The next day we returned to our vantage point, and resumed spotting. Hunting bears requires hours of boredom punctuated by moments of adrenalin pumping excitement. We glassed until noon then ate some lunch, while we continued spotting. We watched a wolf work his way down the dry stream bed, about 500 yards out. It was fun to see him. There is always something to watch while looking for bears. We glassed moose,fox,wolves,waterfowl and birds. Then Rebecca said there he is. We perked up, as she pointed out the huge bear working his way up the valley. He was a long way out there, but you could tell instantly than he was really big. The trick now was to get lucky, and have him come close enough for an opportunity. The excitement grew as the bear worked his way up the valley towards us. It looked like he was going to come with in 300 yards of us. Maybe we could cut him off. But he was walking into the wind, not giving us a chance to get in front of him with out spooking him. So we waited and watched. It looked like he was going to go past us without giving us a chance to get close enough for a bow shot. Maybe I could get close enough for a rifle shot. He was just walking up the open dry river bed, but his walk was quickly taking him past us. We did not have time to get closer to him. Then we got lucky. The bear went onto a little island in the middle of the dry river bed, and laid down. We could see all the way around the island, and we did not see him come out. We watched for a while, and then decided to go after him. Rebecca stayed at our vantage point, to keep a look out. The guide took my .458 Lott, I grabbed my bow , and off we went. We worked down wind of the island where the bear was bedded, and then started towards him. As we approached the island the river bank was about four feet high. We stayed back away from the bank so that if the bear came out we would not be to close to him. We wanted to get the bear without him getting us. It was intense looking into the alders trying to see the bear before he could see us. We worked our way around the far side of the island with no luck. As we returned to the other side, we could see Rebecca waving at us and pointing up the river. We hurried around the island and spotted the bear going up the river bed 120 yards in front of us. My guide grabbed me and handed me the gun. He said shoot him with the gun, he is a monster. I insisted we wait and see what he does first. Then the bear spotted us. He slowly made his way across the dry river bed, and up and over the bank into the alders. We were both sick. We had just let a giant slip away into the impenetrable alders. We continued up the river bed trying to get a glimpse of the bear again. When we got close to the bank we could see the bear circling back around us. The guide said back up, down the river, the bear is trying to get down wind from us, if he dose he will charge. As we backed down along the river bank, we could get glimpses of the bear in the thick alders, as he parallelled us down the river. He was close. But I was so focused that I do not remember being scared. We continued to work our way backwards, waiting for the bear to make his move. Then the bear came out into an open area, about thirty yards long. He did not stop he just kept walking, and staring at us as he entered the opening. I drew my bow and waited for him to step forward. I centered my twenty yard pin behind his front leg. I instinctively released the arrow as the bear moved his front leg forward. The easton arrow with the montec broadhead took him through both lungs. The bear looked towards us for a chilling split second, then returned into the thick alders, vanishing out of sight. My guide said, lets get out of here. We took off fast, and worked our way back to the lookout point where Rebecca was waiting. Then I started shaking. When we arrived, we asked her if she saw where the bear went? She said the last time she saw him he was running up the valley over a mile away. I was sick. Then she started laughing and said the bear was right below us about two hundred yards away. Very funny I said. We got the Zeiss spotter on him and watched him until dark. Someone suggested that we wait until morning to go in after him. We all immediately agreed, and headed back to camp.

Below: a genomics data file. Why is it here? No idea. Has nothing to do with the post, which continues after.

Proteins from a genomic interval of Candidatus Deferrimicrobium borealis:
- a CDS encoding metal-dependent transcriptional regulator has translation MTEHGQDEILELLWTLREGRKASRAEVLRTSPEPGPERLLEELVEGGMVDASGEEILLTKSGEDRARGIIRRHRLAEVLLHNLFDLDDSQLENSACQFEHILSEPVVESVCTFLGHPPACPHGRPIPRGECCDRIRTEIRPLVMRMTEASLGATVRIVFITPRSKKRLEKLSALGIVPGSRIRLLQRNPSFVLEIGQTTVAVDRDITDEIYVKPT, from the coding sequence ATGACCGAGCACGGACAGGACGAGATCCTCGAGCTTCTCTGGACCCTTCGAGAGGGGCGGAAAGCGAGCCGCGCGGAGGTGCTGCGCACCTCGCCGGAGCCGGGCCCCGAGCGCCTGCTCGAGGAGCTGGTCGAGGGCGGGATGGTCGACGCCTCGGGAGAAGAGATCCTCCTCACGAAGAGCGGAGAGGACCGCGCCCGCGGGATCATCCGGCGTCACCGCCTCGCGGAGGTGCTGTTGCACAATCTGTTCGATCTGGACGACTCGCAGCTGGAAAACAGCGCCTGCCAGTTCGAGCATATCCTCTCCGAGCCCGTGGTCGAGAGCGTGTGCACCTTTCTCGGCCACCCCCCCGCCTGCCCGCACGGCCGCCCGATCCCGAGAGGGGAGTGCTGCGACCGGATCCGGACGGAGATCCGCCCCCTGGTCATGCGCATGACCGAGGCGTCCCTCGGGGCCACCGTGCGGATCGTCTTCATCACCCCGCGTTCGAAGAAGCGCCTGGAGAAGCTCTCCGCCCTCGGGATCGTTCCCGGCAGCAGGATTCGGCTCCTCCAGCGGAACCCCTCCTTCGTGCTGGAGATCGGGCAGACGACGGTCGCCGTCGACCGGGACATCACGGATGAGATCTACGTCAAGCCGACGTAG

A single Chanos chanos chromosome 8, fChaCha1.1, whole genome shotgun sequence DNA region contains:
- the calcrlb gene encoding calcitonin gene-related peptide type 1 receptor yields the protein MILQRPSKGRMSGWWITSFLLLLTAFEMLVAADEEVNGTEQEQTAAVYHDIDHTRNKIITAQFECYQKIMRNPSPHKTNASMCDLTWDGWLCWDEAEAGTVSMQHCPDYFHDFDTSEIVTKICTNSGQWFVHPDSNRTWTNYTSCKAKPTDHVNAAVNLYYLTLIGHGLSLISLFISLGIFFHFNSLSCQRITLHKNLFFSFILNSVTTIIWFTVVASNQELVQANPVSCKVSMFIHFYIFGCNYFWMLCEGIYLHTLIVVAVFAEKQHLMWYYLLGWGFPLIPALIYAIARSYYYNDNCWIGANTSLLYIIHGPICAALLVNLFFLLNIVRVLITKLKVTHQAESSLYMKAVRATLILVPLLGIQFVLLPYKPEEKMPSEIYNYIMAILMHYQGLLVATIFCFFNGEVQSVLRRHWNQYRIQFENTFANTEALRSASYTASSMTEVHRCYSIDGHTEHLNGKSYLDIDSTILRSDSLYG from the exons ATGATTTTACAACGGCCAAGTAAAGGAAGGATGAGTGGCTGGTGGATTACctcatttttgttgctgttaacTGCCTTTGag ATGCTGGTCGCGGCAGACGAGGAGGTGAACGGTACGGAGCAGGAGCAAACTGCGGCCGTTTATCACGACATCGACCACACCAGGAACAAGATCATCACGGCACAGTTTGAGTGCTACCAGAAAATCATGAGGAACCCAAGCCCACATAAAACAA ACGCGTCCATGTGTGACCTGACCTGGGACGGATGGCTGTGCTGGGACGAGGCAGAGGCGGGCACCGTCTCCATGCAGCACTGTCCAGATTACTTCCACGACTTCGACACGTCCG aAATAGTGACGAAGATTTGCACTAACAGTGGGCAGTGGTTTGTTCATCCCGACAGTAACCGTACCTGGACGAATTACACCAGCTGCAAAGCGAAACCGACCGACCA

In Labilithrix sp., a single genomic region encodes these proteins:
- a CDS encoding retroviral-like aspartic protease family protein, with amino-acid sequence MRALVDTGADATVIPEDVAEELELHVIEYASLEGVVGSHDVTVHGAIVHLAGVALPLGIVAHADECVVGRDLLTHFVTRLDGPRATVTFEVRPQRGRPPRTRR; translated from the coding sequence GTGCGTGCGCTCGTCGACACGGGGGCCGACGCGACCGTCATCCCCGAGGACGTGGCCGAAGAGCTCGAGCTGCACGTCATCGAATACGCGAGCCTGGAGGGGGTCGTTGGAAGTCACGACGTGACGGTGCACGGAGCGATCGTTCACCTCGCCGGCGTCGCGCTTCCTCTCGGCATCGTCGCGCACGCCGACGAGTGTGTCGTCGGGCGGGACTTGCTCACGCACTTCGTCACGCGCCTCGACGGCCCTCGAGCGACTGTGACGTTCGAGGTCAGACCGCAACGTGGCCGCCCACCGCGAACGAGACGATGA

The next morning we went to the lookout point and could see the bear still laying there. But he still looked like he was alive just laying there. We got the guns and carefully approached the bear. It was still scary. When we got up on him, we found that he was dead. Then we finally celebrated. We were all relieved and happy. We skinned the bear and found that the twenty eight inch arrow was completely inside him. He really was big. We spent the next two days fleshing the hide and waiting for the weather to let us get out of there. The bear measured 11′ 4 x 11’2 and the skull officially measured 28 10/16 after drying for two years. He ranked number two in the pope and young records. This was a super exciting, beyond description hunt. The outfitter was Bill Stevenson, of Alaska Outfitters. Unit9bearhunts.com. He did a great job in every way. He made my hunt the hunt of a life time.